Applied Materials makes capital equipment, which is equipment used to manufacturer further equipment or goods. In Applied Materials' case it manufactures the machines used to make semiconductors and related electronic equipment. It has four major segments: semiconductor; display; solar; and services.
Capital equipment can be a bad place to be in a down cycle. With demand slack, manufacturers don't need to expand their capacity. Even after the macroeconomic cycle has hit bottom it may take months or years for capacity to become constrained enough to force businesses to make significant investments in new capital equipment.
Each type of capital equipment, however, has its own quirks. The main quirk to be aware of in the semiconductor industry is that the expansion of capabilities of logic and memory chips is dependent on ever-shriking circuit elements. In the industry the vocabulary is in "process technologies" measured in nanometers (nm). For instance, not that long ago the cutting edge was 90 nm; today it is 45 nm; 33 nm is expected shortly.
So while the 2008-2009 recession left manufacturers with plenty of capacity, much of it is now the wrong capacity. For a specific NAND (Flash) memory chip, for instance, the oldest manufacturing capacity may no longer cost effective because the prices for the chips have dropped so dramatically. To keep up to pace, smaller process technologies must be used.
While semiconductor making equipment sales dropped sharply for AMAT during the recession, they did not drop to zero. Part of this was because orders had been made long in advance. Partly it was because some confident, well-funded manuacturers continued to buy the newest equipment in order to be set to have better profit margins than competitors.
When will the need for new equipment compensate for the decreased overall end demand? It has not happened yet. For Q2, semiconductor segment revenue ramped from Q1 to $498 million, but was down 34% from $756 million in Q2 2008, which itself was a soft quarter. Management said orders picked up significantly in the June.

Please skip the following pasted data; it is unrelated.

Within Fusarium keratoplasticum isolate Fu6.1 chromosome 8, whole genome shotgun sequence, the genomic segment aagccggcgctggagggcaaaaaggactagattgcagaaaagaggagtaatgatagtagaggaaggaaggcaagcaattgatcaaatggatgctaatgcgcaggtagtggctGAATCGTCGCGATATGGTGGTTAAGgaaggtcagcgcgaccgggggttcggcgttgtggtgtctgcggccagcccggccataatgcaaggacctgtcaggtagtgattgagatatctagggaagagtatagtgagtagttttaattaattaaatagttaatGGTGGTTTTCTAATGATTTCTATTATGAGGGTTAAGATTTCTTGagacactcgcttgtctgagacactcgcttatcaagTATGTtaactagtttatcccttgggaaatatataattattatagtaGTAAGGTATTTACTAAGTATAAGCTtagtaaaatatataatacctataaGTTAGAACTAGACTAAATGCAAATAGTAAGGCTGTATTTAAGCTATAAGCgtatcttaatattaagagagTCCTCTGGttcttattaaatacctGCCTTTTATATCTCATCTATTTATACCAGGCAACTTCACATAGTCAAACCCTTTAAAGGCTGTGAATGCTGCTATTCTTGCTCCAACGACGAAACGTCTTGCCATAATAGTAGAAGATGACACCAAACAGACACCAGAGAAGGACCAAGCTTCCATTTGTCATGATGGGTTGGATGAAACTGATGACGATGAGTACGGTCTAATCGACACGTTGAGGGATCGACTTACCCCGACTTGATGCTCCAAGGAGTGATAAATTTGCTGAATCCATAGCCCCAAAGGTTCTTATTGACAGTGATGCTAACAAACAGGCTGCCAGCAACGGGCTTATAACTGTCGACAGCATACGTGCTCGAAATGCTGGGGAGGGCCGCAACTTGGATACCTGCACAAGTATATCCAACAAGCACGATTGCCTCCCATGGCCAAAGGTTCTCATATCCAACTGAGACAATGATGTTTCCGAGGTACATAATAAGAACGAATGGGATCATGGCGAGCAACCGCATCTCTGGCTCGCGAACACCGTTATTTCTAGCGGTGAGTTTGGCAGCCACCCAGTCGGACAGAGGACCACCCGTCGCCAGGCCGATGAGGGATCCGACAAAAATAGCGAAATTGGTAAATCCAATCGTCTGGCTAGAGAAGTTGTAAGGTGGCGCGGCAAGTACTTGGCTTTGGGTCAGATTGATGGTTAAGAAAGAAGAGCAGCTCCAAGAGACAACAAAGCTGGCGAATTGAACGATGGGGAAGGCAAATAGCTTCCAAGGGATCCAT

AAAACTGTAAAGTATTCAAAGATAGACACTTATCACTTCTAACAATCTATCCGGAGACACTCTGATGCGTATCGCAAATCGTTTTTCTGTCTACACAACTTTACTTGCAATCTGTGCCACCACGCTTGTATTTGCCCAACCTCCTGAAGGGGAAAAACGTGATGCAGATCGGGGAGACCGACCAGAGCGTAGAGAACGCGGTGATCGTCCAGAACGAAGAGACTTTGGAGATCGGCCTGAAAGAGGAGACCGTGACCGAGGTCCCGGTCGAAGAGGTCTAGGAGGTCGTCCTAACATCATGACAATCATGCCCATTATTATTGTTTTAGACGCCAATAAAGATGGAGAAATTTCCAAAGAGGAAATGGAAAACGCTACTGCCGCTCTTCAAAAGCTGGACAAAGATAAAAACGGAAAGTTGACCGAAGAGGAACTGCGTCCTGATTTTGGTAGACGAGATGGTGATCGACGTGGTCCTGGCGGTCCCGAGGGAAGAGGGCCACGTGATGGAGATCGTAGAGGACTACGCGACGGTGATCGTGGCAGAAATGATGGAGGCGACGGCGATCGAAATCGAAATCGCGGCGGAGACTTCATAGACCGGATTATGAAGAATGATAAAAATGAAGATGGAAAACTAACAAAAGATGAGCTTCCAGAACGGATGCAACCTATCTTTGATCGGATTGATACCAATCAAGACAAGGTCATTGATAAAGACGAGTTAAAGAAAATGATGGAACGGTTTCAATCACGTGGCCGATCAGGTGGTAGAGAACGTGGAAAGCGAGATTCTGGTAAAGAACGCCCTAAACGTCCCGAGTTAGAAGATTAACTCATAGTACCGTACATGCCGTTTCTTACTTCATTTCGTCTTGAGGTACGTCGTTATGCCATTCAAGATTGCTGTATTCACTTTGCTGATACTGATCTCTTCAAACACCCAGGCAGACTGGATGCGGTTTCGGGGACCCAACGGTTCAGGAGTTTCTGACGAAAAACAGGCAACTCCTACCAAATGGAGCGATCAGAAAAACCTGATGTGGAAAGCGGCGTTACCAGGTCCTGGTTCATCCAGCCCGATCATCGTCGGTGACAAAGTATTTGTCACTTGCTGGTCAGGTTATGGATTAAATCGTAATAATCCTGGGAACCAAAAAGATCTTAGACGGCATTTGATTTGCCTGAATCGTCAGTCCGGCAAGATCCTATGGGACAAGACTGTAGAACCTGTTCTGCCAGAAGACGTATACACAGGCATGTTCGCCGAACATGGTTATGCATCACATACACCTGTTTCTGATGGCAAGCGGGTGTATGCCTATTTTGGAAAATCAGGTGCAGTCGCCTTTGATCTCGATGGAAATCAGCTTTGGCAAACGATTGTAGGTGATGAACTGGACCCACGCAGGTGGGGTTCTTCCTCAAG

The most likely scenario is that 2010 will be a good year for Applied Materials. Between the ongoing shift to smaller process technologies and the shift in computer memory to DDR3, a lot of new equipment is going to be required. Whether the ramp up will be strong in the second half of 2009, however, is an open question.
Applied Materials has also invested heavily to develop technologies for manufacturing solar cells. Several solar cell factories are now operating that use Applied equipment. Financing restraints have cut back planned equipment purchases, but this is likely to be a temporary effect. When the global economy revives and oil prices start heading up again, there will be another rush to solar. This time Applied Materials will be ready with perfected manufacturing processes.
In display, which is flat panel displays, demand in the China market is breathing life back into the market. There was plentiful capacity in mid 2008, so most manufacturers paused their equipment purchases. Now, while prices are still low, unit sales globally have ramped to the point that factories are nearing their capacity constraints. So expect new equipment orders, especially in 2010.
Applied Materials did a pretty good job cutting back on expenses during the difficult times. As a result, in Q2 GAAP its GAAP loss was $55 million, but cash flow from operations was $194 million.
Applied Materials is predicting to at least break even on a GAAP basis in Q3.
The usual business risks from competition and shifting demand patterns remain present.
So keep diversified!
Applied Materials main page
Applied Materials Investor Relations page
Openicon Applied Materials main page